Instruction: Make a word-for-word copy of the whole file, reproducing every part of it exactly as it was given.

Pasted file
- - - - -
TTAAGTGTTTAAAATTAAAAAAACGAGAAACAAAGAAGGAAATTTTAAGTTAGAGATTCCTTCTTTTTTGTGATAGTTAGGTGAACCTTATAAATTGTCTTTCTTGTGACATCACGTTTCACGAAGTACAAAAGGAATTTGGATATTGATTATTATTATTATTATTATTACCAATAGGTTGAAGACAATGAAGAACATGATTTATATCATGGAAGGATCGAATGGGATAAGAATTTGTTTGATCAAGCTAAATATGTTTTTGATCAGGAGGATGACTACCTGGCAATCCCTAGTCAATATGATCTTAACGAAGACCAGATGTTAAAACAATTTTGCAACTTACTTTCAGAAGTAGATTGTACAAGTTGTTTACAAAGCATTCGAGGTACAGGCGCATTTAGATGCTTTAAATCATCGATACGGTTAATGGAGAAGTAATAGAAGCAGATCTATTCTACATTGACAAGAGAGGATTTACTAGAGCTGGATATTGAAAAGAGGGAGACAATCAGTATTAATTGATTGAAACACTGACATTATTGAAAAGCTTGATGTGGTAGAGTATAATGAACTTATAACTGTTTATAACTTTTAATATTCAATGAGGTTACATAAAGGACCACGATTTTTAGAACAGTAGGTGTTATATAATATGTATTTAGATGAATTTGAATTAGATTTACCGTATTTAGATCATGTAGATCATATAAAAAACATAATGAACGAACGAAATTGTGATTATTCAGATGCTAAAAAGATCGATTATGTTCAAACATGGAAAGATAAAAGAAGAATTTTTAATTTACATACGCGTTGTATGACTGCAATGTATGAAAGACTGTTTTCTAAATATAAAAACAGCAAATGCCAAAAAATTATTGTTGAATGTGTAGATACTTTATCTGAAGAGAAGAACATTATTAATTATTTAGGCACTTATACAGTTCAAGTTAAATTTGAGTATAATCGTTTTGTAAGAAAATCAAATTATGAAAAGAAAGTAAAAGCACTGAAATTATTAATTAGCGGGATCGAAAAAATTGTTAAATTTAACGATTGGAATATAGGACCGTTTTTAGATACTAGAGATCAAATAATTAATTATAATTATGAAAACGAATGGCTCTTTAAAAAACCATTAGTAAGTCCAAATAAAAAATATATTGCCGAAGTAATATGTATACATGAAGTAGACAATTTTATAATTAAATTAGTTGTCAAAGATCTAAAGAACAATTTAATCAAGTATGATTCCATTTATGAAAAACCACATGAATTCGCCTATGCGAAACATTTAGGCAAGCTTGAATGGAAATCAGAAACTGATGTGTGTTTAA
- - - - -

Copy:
TTAAGTGTTTAAAATTAAAAAAACGAGAAACAAAGAAGGAAATTTTAAGTTAGAGATTCCTTCTTTTTTGTGATAGTTAGGTGAACCTTATAAATTGTCTTTCTTGTGACATCACGTTTCACGAAGTACAAAAGGAATTTGGATATTGATTATTATTATTATTATTATTACCAATAGGTTGAAGACAATGAAGAACATGATTTATATCATGGAAGGATCGAATGGGATAAGAATTTGTTTGATCAAGCTAAATATGTTTTTGATCAGGAGGATGACTACCTGGCAATCCCTAGTCAATATGATCTTAACGAAGACCAGATGTTAAAACAATTTTGCAACTTACTTTCAGAAGTAGATTGTACAAGTTGTTTACAAAGCATTCGAGGTACAGGCGCATTTAGATGCTTTAAATCATCGATACGGTTAATGGAGAAGTAATAGAAGCAGATCTATTCTACATTGACAAGAGAGGATTTACTAGAGCTGGATATTGAAAAGAGGGAGACAATCAGTATTAATTGATTGAAACACTGACATTATTGAAAAGCTTGATGTGGTAGAGTATAATGAACTTATAACTGTTTATAACTTTTAATATTCAATGAGGTTACATAAAGGACCACGATTTTTAGAACAGTAGGTGTTATATAATATGTATTTAGATGAATTTGAATTAGATTTACCGTATTTAGATCATGTAGATCATATAAAAAACATAATGAACGAACGAAATTGTGATTATTCAGATGCTAAAAAGATCGATTATGTTCAAACATGGAAAGATAAAAGAAGAATTTTTAATTTACATACGCGTTGTATGACTGCAATGTATGAAAGACTGTTTTCTAAATATAAAAACAGCAAATGCCAAAAAATTATTGTTGAATGTGTAGATACTTTATCTGAAGAGAAGAACATTATTAATTATTTAGGCACTTATACAGTTCAAGTTAAATTTGAGTATAATCGTTTTGTAAGAAAATCAAATTATGAAAAGAAAGTAAAAGCACTGAAATTATTAATTAGCGGGATCGAAAAAATTGTTAAATTTAACGATTGGAATATAGGACCGTTTTTAGATACTAGAGATCAAATAATTAATTATAATTATGAAAACGAATGGCTCTTTAAAAAACCATTAGTAAGTCCAAATAAAAAATATATTGCCGAAGTAATATGTATACATGAAGTAGACAATTTTATAATTAAATTAGTTGTCAAAGATCTAAAGAACAATTTAATCAAGTATGATTCCATTTATGAAAAACCACATGAATTCGCCTATGCGAAACATTTAGGCAAGCTTGAATGGAAATCAGAAACTGATGTGTGTTTAA